I think back to Edgerrin James, who at the time of his ACL injury was averaging 110 YPG in his third season, after leading the NFL in rushing his first two--so you'd have to say he was a pretty damn elite athlete. When he left Indy, he held the NFL career record for scrimmage yards poer game, since passed by Tomlinson, and maybe others. His injury was in Week 6 and while he started opening day the next year (surprising many) it took him a full season of playing after his 8 months of rehab to get back to "right." Year 4 was his only full year under 1,000 yds until he went to AZ and he had a couple 1,500 yarders after the injury, but still, he was never quite the same, and there was that full season to get back his groove (minus his burst). Peterson truly is something else.

7
by Podge (not verified) :: Fri, 11/30/2012 - 6:36am

I'm pretty certain that Peterson didn't have the same surgery as Edge. Peterson had his legs replaced with robot legs. Its the only explanation.

21
by The Hypno-Toad :: Sun, 12/02/2012 - 2:12pm

He's one of the few players I've ever made it a point to watch during his college career, and I am willing to say that his legs were already robot legs during his time at Oklahoma.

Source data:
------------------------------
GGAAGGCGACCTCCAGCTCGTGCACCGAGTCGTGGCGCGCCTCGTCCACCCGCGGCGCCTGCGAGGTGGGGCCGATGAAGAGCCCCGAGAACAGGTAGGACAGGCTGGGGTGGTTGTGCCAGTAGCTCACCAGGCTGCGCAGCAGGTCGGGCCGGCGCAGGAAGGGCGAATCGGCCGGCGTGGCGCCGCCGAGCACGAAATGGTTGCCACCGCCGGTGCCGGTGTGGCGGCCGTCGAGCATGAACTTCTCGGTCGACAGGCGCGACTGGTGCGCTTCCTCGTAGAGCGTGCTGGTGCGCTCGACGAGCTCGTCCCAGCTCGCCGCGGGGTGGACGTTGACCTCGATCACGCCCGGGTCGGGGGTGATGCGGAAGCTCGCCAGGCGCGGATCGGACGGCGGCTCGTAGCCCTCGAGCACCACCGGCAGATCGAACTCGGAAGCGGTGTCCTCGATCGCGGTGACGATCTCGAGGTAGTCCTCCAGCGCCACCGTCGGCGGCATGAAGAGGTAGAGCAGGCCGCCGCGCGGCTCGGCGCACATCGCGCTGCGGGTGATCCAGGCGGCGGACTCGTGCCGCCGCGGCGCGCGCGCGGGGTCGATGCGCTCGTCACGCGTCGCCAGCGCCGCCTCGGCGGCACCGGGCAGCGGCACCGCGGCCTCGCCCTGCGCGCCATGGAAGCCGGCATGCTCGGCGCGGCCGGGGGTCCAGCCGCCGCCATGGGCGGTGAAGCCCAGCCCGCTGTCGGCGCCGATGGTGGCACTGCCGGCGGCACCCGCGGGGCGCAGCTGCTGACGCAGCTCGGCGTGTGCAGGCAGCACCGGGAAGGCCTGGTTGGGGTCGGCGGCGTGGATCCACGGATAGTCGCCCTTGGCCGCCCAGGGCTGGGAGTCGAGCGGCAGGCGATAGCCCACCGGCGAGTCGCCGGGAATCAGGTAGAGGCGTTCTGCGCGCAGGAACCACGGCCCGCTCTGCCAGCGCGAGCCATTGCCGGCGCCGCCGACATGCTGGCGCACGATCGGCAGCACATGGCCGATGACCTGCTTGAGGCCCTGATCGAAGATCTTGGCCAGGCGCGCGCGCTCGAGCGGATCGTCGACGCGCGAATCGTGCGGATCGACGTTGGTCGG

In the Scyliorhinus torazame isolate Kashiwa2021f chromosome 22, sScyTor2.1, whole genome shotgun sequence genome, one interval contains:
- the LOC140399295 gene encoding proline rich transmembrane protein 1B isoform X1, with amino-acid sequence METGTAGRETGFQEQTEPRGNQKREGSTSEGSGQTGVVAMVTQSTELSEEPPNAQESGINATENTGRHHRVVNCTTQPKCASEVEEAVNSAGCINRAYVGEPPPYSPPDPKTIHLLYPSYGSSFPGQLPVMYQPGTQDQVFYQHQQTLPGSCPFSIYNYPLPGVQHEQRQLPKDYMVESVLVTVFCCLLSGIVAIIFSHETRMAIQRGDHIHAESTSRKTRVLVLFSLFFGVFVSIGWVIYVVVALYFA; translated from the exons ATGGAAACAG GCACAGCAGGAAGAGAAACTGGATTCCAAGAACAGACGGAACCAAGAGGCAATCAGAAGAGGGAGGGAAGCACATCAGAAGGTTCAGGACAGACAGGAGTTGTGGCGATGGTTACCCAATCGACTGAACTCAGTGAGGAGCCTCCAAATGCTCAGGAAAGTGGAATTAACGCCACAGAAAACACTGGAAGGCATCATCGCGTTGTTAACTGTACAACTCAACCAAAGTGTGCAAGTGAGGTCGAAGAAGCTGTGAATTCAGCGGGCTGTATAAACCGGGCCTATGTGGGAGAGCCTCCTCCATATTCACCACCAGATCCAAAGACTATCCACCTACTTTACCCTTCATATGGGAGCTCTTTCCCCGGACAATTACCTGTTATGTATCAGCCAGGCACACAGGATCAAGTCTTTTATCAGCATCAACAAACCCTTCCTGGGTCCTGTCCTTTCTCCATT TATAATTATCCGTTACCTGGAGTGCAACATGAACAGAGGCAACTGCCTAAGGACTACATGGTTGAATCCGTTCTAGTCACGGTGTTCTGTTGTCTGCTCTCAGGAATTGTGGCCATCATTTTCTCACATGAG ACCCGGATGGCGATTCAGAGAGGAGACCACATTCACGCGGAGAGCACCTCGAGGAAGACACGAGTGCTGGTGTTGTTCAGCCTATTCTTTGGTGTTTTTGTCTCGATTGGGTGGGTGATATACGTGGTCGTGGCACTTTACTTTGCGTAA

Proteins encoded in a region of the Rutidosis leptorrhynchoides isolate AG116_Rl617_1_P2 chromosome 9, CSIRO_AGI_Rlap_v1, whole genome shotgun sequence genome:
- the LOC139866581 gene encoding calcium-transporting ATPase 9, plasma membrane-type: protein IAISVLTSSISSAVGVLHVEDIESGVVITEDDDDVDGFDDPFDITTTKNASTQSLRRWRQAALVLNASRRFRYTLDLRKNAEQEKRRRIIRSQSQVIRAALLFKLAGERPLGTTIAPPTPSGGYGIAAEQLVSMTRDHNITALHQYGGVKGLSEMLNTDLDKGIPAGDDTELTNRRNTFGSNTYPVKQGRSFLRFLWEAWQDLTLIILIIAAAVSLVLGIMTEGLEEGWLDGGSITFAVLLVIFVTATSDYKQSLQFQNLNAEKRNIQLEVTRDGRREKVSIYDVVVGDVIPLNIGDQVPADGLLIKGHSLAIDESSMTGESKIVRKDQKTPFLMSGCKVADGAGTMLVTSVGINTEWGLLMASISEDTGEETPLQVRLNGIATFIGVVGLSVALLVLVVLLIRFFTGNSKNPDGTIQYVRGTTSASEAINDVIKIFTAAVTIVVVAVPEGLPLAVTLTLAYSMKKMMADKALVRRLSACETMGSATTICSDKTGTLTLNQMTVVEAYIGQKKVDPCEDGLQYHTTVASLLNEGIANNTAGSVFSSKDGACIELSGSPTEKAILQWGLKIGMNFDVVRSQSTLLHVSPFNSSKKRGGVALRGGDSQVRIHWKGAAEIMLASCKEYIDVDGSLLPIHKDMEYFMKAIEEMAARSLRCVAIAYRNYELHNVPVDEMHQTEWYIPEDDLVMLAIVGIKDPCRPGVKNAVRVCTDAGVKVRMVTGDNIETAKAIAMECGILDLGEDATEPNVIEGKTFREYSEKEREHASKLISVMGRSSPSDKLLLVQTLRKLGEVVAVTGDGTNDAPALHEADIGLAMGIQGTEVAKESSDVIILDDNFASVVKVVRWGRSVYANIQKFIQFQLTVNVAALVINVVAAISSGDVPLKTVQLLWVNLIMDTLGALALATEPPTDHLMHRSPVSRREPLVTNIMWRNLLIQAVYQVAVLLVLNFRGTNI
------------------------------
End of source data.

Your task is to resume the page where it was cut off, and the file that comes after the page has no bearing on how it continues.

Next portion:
As I implied up there, I don't watch much college ball, but I started hearing people talk about him in hushed tones after like, his third game, which piqued my interest. I don't really think I've ever seen another running back dominate at the college level the way he did in my limited experience.

13
by Anonymousse (not verified) :: Fri, 11/30/2012 - 1:12pm

One thing to remember re:Peterson, and comparing him to guys like Edge, is that our understanding of these sorts of injuries has changed pretty drastically in the last 10 years.

Treatment has also changed pretty radically.

My guess is they treat sports stars a little differently, but my mother had a hip replacement in the late 90s (in her early 40s). If I remember correctly, the instructions were to basically stay off her feet for a while. I think they had it in traction for a couple of weeks, etc. I think she started PT about a month afterward.

She had to have it replaced again sometime around 2008 (one of the parts had failed). They had her in PT on day 2. I remember the therapist saying that things healed much faster if you kept them moving, stretched, etc. Basically, as long as you could handle the pain, the more movement, the better.